In vivo half-life of a protein is a function of its amino-terminal residue.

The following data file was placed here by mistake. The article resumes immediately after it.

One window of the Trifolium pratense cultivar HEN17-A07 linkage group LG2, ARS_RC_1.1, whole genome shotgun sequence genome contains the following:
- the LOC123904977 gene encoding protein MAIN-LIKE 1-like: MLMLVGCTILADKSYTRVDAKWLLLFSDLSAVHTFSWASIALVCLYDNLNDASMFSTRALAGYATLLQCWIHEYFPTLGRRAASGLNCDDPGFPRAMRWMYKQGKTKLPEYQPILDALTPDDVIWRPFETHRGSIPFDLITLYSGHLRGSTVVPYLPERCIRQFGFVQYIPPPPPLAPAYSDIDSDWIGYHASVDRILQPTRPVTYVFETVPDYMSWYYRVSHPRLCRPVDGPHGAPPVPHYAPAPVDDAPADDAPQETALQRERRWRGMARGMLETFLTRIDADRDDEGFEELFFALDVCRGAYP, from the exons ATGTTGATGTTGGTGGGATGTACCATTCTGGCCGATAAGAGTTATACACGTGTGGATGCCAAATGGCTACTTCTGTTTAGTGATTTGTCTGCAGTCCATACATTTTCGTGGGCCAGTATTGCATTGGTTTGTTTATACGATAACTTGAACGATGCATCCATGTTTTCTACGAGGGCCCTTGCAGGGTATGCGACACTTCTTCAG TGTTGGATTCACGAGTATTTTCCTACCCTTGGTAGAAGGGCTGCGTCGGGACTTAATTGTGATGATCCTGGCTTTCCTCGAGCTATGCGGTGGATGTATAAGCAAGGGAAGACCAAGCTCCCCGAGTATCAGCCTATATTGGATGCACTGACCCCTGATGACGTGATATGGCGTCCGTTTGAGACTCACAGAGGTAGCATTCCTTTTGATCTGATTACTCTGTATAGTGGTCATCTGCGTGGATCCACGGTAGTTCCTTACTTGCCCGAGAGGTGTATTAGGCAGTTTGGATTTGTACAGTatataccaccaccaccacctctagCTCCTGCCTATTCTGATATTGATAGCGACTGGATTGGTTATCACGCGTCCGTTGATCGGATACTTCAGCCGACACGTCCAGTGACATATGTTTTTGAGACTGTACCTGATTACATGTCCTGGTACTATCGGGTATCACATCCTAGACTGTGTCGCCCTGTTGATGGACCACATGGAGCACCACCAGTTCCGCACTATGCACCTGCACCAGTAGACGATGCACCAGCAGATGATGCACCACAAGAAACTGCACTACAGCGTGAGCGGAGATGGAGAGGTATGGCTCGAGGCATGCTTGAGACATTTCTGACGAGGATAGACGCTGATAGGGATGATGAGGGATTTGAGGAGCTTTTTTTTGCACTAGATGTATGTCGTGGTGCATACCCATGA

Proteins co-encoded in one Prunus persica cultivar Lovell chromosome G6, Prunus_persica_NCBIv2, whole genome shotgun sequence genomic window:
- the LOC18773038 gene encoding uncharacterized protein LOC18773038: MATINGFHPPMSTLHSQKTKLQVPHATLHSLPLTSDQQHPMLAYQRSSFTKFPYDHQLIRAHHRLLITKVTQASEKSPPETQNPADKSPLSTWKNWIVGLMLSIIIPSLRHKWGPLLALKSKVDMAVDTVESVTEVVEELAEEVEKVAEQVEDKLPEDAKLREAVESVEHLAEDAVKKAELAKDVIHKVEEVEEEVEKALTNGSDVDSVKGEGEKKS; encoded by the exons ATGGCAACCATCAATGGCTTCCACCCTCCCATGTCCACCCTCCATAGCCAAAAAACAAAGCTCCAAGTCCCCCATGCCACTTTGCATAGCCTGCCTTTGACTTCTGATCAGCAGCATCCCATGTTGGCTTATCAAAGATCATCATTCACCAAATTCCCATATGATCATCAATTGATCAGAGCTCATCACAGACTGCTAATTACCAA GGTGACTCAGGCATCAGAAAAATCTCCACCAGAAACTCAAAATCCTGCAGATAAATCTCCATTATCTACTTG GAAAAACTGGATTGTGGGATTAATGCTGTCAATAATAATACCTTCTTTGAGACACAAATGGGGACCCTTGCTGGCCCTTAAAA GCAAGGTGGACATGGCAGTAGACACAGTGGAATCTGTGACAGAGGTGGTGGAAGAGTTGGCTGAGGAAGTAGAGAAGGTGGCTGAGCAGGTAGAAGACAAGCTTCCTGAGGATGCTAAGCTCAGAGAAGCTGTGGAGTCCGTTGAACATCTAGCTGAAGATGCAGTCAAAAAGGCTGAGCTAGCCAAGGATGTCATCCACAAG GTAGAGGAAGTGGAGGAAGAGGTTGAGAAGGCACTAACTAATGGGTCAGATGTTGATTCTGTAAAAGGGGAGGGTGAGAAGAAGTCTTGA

When a chimeric gene encoding a ubiquitin-beta-galactosidase fusion protein is expressed in the yeast Saccharomyces cerevisiae, ubiquitin is cleaved off the nascent fusion protein, yielding a deubiquitinated beta-galactosidase (beta gal). With one exception, this cleavage takes place regardless of the nature of the amino acid residue of beta gal at the ubiquitin-beta gal junction, thereby making it possible to expose different residues at the amino-termini of the otherwise identical beta gal proteins. The beta gal proteins thus designed have strikingly different half-lives in vivo, from more than 20 hours to less than 3 minutes, depending on the nature of the amino acid at the amino-terminus of beta gal. The set of individual amino acids can thus be ordered with respect to the half-lives that they confer on beta gal when present at its amino-terminus (the "N-end rule"). The currently known amino-terminal residues in long-lived, noncompartmentalized intracellular proteins from both prokaryotes and eukaryotes belong exclusively to the stabilizing class as predicted by the N-end rule. The function of the previously described posttranslational addition of single amino acids to protein amino-termini may also be accounted for by the N-end rule. Thus the recognition of an amino-terminal residue in a protein may mediate both the metabolic stability of the protein and the potential for regulation of its stability.
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